The mining and cultural landscape found in the Krušné Mountains is unique proof of the work and technical skills of miners who lived centuries ago. The Krušné Mountains were mined for various metals beginning in the early medieval period, and this mining activity has left indelible traces in the countryside. These traces are so profound that they earned the Krušnohoří/Erzgebirge landscape a spot on the UNESCO World Heritage List as of 2019.
Ore Mining in KrušnohoříWidespread mining shaped the historical development of the Krušné Mountains in the north of Bohemia and influenced life on both sides of the Czech and German border. Over the centuries, the technical monuments, urban compounds, and abundance of intangible heritage created a unique cultural landscape full of beautiful river valleys and scenic villages in the Krušné Mountains.
This important mining region includes a total of 22 locations, a handful of which are in the Czech Republic, while the majority are in Saxony. Regardless of the country in which this region lies today, the character and landscape of Krušnohoří was formed thanks to the extraction and processing of silver, tin, cobalt, copper, iron, and uranium over more than eight centuries, from the 12th century to the end of the 20th.
On the Czech side, there are five areas specifically listed by UNESCO: the Krupka Mining Cultural Landscape, the Jáchymov Mining Landscape, the Abertamy–Boží Dar–Horní Blatná Mining Landscape, the Mining Landscape at the peak of Mědník, and the Red Tower of Death in Vykmanov, also a national cultural monument.
Mining Monuments All Around UsThis landscape contains an immense amount of monuments – above-ground and underground mining facilities, metallurgical plants, and other historic remnants of the mining activity, such as panning placers, spoil heaps, troughs, mine ponds, underground canals, water wheel chambers, and engine rooms with preserved technology, and documents about various mining techniques.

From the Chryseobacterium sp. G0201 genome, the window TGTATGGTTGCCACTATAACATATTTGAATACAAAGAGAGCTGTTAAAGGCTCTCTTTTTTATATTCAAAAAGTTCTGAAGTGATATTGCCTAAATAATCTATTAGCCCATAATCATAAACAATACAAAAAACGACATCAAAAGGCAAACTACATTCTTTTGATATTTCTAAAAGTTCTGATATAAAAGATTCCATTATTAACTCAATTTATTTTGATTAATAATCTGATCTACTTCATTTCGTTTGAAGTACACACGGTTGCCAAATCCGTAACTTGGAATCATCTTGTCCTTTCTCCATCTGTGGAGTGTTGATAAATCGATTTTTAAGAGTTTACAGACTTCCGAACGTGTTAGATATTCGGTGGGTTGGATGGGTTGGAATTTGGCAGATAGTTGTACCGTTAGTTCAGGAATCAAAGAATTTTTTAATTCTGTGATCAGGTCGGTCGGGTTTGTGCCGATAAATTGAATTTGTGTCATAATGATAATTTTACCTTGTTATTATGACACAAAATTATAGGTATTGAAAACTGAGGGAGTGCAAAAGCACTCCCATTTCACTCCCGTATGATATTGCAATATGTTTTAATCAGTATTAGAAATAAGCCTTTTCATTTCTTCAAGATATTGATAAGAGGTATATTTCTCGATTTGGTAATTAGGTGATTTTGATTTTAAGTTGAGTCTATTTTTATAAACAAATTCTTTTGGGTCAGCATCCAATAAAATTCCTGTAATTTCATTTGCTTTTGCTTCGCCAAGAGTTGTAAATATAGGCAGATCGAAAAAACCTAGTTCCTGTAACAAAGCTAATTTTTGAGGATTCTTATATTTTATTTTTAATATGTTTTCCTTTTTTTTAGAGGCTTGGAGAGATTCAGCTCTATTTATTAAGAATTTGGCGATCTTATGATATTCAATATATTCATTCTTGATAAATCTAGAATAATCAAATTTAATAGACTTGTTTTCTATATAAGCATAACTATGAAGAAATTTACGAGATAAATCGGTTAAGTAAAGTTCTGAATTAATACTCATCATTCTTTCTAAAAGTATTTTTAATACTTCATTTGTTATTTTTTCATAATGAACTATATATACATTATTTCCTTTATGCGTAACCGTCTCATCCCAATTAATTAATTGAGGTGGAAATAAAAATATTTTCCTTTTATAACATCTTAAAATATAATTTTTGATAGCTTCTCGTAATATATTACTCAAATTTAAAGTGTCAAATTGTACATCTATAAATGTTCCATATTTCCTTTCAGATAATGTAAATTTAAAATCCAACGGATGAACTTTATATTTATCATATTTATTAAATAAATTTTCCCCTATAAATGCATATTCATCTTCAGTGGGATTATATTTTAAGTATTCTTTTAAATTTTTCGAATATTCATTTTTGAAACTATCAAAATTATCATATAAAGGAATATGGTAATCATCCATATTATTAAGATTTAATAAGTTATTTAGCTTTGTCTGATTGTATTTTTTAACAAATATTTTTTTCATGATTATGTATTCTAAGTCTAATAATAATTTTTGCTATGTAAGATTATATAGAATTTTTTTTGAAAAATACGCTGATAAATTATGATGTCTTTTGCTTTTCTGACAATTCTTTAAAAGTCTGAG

These monuments also contain the intangible heritage of our ancestors. In this mining region, a mining academy was founded in 1765 (today, it is a part of the Freiberg Technical University), which is the oldest still active educational institution in the field of mining in the world. Also in the Krušnohoří mining region, Georgius Agricola wrote his Twelve Books of Mining and Metallurgy in the 16th century, which were used for centuries as handbooks for extracting and processing ores. Silver coin minting was also important. For example, the tolar of Jáchymov gave rise, after many centuries, to the name of the ‘dollar’. Many important inventions and innovations in mining and metallurgy were pioneered in the Krušnohoří Mining Region and then spread throughout Europe and the world, especially from the 16th century on.
Krušnohoří - Abertamy